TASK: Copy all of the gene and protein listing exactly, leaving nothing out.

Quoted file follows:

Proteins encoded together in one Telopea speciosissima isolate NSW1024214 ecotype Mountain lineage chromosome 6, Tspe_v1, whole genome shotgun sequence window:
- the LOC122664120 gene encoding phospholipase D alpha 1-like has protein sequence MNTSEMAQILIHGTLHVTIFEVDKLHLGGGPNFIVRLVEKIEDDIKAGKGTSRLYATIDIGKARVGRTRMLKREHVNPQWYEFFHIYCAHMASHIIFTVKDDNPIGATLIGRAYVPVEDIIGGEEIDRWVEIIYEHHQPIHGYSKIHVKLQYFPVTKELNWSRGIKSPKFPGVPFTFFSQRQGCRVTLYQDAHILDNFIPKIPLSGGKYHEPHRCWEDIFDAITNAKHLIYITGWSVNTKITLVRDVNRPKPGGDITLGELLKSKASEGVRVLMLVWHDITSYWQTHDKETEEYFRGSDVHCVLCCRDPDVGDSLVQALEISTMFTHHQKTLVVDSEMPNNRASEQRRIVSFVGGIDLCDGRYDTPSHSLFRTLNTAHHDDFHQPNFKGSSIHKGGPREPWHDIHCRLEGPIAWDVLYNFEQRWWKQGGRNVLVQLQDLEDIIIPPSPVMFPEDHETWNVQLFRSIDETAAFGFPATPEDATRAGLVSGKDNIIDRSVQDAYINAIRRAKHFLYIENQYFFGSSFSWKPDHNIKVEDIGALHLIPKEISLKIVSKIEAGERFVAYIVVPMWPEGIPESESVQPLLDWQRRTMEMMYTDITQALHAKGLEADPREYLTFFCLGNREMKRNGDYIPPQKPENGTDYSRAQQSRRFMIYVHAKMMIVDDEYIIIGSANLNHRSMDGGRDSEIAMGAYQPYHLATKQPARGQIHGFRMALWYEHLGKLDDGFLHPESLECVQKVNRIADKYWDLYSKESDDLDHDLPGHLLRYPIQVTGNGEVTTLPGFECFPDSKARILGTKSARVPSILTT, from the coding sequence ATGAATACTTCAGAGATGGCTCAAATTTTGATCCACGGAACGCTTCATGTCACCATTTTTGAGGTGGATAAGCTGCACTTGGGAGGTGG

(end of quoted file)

Proteins encoded together in one Telopea speciosissima isolate NSW1024214 ecotype Mountain lineage chromosome 6, Tspe_v1, whole genome shotgun sequence window:
- the LOC122664120 gene encoding phospholipase D alpha 1-like has protein sequence MNTSEMAQILIHGTLHVTIFEVDKLHLGGGPNFIVRLVEKIEDDIKAGKGTSRLYATIDIGKARVGRTRMLKREHVNPQWYEFFHIYCAHMASHIIFTVKDDNPIGATLIGRAYVPVEDIIGGEEIDRWVEIIYEHHQPIHGYSKIHVKLQYFPVTKELNWSRGIKSPKFPGVPFTFFSQRQGCRVTLYQDAHILDNFIPKIPLSGGKYHEPHRCWEDIFDAITNAKHLIYITGWSVNTKITLVRDVNRPKPGGDITLGELLKSKASEGVRVLMLVWHDITSYWQTHDKETEEYFRGSDVHCVLCCRDPDVGDSLVQALEISTMFTHHQKTLVVDSEMPNNRASEQRRIVSFVGGIDLCDGRYDTPSHSLFRTLNTAHHDDFHQPNFKGSSIHKGGPREPWHDIHCRLEGPIAWDVLYNFEQRWWKQGGRNVLVQLQDLEDIIIPPSPVMFPEDHETWNVQLFRSIDETAAFGFPATPEDATRAGLVSGKDNIIDRSVQDAYINAIRRAKHFLYIENQYFFGSSFSWKPDHNIKVEDIGALHLIPKEISLKIVSKIEAGERFVAYIVVPMWPEGIPESESVQPLLDWQRRTMEMMYTDITQALHAKGLEADPREYLTFFCLGNREMKRNGDYIPPQKPENGTDYSRAQQSRRFMIYVHAKMMIVDDEYIIIGSANLNHRSMDGGRDSEIAMGAYQPYHLATKQPARGQIHGFRMALWYEHLGKLDDGFLHPESLECVQKVNRIADKYWDLYSKESDDLDHDLPGHLLRYPIQVTGNGEVTTLPGFECFPDSKARILGTKSARVPSILTT, from the coding sequence ATGAATACTTCAGAGATGGCTCAAATTTTGATCCACGGAACGCTTCATGTCACCATTTTTGAGGTGGATAAGCTGCACTTGGGAGGTGG